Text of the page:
A Different Kind of Testing

by Sahlan Diver

(Note: The opinions expressed in any Subud Vision editorial are the author's and do not necessarily reflect the opinions of the other Subud Vision editors)

Last summer, I was talking after latihan about a Subud man who had died some time ago. I said that I thought of the man as having been successful in his work, using his undoubted talents. This surprised someone, who clearly had a different view of the man, as a bit of a talker who probably hadn’t achieved very much in his life. The difference was that I knew the man 30 years ago, the other person knew him only much more recently. What was it that had happened between now and then to give each of us such an entirely different impression? The answer is simple: the man claimed he had a sudden receiving on a matter that could change the world. He became obsessed with the idea, promoting and talking about his receiving at any opportunity, such that people would take steps to avoid him if they saw him in the distance at a Subud gathering.

There is nothing wrong with claiming to have received something. Subud members undoubtedly do have unusual and unexpected receivings that prove to be genuine, not imagination. Neither is there anything wrong, as in this case of this man, with receiving on an issue that is way outside the area of one’s expertise – the receiving may be an indication of a latent skill or talent that is ripe for development.

What is wrong is when the receiving relates to a wordly matter and we don’t take the necessary steps to check our receiving against reality. The man wrote down his receiving and circulated articles about it. Reading the articles, it was not difficult to see that his scheme was unworkable and full of fallacies, but the real tragedy is (and I didn’t know this until after the man died) his "receiving" was neither new, nor original. In fact it was old-hat, an idea that had been widely discussed for decades by experts in the field, had web sites dedicated to it, was highly controversial, and certainly not the cut-and-dried certainty or easily put-into-practise, save-the-world scheme that the man had imagined it to be.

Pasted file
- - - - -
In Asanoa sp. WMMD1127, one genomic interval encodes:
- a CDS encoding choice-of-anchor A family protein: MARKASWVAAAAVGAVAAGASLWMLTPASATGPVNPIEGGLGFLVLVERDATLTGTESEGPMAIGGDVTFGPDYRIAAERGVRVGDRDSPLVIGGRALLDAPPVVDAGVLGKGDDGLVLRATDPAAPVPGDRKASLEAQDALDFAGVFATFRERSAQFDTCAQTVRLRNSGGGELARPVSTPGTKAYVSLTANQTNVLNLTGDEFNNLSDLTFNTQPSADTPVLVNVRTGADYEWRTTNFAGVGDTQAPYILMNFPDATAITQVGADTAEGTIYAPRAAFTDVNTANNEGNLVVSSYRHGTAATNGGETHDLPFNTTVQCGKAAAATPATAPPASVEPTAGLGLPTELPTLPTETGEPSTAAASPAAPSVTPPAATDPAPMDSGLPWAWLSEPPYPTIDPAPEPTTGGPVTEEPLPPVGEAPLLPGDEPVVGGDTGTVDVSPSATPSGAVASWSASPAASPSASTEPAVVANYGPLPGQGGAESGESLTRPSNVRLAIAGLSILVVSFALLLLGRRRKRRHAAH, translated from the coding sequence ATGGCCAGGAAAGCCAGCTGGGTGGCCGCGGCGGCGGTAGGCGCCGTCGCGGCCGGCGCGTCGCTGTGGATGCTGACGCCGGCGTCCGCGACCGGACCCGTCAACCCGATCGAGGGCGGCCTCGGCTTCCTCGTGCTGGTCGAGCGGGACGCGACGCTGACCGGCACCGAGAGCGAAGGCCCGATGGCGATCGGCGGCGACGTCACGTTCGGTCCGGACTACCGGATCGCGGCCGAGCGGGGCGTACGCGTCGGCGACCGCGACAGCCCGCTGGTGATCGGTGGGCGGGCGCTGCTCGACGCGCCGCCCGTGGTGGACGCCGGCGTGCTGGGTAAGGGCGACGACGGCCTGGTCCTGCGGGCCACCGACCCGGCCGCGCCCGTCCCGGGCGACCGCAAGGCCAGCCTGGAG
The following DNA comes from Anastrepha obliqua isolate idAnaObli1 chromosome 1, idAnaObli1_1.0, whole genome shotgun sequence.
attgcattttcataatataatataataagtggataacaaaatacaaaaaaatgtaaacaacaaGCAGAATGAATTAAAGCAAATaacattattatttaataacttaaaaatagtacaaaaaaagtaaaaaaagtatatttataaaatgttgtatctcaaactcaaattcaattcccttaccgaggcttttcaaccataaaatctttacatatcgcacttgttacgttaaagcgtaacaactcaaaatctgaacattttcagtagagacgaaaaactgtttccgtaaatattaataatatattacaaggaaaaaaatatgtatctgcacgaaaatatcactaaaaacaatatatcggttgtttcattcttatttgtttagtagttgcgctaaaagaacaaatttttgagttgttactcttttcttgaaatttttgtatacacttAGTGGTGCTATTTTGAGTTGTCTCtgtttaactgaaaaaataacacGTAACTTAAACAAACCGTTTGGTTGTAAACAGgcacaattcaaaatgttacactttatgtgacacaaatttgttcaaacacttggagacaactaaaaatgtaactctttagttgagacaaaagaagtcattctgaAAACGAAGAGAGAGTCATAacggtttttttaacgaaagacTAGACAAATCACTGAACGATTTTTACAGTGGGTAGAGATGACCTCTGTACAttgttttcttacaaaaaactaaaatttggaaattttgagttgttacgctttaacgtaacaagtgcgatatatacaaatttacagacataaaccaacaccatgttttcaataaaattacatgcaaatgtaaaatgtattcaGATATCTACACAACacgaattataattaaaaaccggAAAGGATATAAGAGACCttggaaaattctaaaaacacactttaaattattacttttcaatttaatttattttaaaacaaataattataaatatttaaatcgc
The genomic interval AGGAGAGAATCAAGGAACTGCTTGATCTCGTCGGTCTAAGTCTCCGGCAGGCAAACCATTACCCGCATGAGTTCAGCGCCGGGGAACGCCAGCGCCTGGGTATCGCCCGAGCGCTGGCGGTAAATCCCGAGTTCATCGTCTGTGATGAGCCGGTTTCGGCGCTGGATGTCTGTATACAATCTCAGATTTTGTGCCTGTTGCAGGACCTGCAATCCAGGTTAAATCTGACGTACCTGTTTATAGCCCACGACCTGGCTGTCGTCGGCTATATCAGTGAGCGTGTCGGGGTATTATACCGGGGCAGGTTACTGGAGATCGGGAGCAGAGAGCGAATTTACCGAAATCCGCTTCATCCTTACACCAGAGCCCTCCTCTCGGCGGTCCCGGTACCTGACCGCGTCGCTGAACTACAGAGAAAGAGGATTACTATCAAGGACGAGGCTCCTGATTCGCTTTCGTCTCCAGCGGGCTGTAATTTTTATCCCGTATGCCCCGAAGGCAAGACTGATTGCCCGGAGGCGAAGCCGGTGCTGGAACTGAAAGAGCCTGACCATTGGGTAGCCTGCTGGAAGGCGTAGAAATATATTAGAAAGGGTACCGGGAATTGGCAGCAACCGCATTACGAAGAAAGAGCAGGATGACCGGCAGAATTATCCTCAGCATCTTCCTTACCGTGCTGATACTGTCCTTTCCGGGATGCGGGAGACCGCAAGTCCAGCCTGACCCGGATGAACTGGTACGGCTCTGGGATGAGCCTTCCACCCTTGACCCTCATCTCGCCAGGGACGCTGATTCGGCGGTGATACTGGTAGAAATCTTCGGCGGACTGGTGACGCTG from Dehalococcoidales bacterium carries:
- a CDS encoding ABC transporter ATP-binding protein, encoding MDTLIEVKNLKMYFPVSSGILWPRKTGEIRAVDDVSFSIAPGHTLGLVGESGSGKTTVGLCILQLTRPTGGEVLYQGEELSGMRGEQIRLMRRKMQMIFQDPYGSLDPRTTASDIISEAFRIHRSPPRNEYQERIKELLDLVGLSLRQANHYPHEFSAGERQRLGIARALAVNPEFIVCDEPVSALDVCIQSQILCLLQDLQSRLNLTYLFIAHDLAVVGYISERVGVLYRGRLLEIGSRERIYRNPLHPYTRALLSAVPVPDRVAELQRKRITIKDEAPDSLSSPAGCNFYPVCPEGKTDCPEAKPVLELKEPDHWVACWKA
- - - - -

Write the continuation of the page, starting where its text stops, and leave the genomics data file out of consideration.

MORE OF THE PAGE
The reader may be wondering, since I knew the man, why I didn’t point out the weaknesses in his proposals. The answer is that I may have got the kind of response from him that we once got from some Subud members about the “Subud Vision” project – “you’re all in the head”, “I don’t like what you are saying. It has a bad feeling because I feel disturbed by it, whereas before I felt peaceful”, “you may think you are very clever, but you obviously haven’t received much development in your latihan because I am following higher-level inspiration, while you are just nit-picking detail”.

Thankfully, since that time, we received much quality comment on the articles in the web site's feedback pages. One could say that if the only opposition to change were the minority, as described, there would be little to be concerned about. Unfortunately there is a much bigger obstacle in terms of the prevailing ingrained Subud culture. I would like to quote from a letter I received:

"In the first instance [our performances] should be to our Subud brothers and sisters because it is in getting their goodwill behind us that we can go ahead to the general public"

The context is a discussion about whether to take a band to a major festival or whether to just put it together for World Congress. The letter is not recent - it was written 32 years ago. The whole letter is interesting as an historical study because it shows that the idea of support through good feelings being the most important thing for the success of our ventures has antecedents that go back a long way. We are still stuck in the same bad habit of thought all these years later. Just a few months ago I saw a Subud enterprise venture appealing for £100,000+ of investment primarily on the basis that the organising team shared a great feeling.

So it is about time, before it is too late, that we re-examine the fundamental assumptions that have constrained and determined our actions for decades. We wouldn’t want Subud to come to the end of its life and opportunity like that man I talked about, blindly stumbling on, unwilling to measure itself against anything else, convinced it is following an unassailable path of rightness, and that the warning bells sounded by some of its own members were merely examples of egotistical deviant behaviour by undesirables and unfortunates.

Bapak was fond of saying that we could test things from the point of view of the kejiwaan. It is about time we also started to test our supposedly kejiwaan-driven assumptions according to the standards of the real world.

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